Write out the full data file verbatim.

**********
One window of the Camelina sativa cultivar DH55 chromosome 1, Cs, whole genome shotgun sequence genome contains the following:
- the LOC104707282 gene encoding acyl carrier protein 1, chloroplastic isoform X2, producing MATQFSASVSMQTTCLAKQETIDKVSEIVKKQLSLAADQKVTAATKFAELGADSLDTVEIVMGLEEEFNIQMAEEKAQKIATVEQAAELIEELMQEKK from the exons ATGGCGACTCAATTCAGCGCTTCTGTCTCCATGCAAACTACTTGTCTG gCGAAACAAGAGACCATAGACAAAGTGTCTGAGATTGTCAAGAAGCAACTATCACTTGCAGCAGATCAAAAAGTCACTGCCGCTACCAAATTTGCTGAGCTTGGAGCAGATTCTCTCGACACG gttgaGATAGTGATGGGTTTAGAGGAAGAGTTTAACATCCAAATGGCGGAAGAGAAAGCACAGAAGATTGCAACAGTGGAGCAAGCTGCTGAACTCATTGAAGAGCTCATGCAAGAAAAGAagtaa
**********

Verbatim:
One window of the Camelina sativa cultivar DH55 chromosome 1, Cs, whole genome shotgun sequence genome contains the following:
- the LOC104707282 gene encoding acyl carrier protein 1, chloroplastic isoform X2, producing MATQFSASVSMQTTCLAKQETIDKVSEIVKKQLSLAADQKVTAATKFAELGADSLDTVEIVMGLEEEFNIQMAEEKAQKIATVEQAAELIEELMQEKK from the exons ATGGCGACTCAATTCAGCGCTTCTGTCTCCATGCAAACTACTTGTCTG gCGAAACAAGAGACCATAGACAAAGTGTCTGAGATTGTCAAGAAGCAACTATCACTTGCAGCAGATCAAAAAGTCACTGCCGCTACCAAATTTGCTGAGCTTGGAGCAGATTCTCTCGACACG gttgaGATAGTGATGGGTTTAGAGGAAGAGTTTAACATCCAAATGGCGGAAGAGAAAGCACAGAAGATTGCAACAGTGGAGCAAGCTGCTGAACTCATTGAAGAGCTCATGCAAGAAAAGAagtaa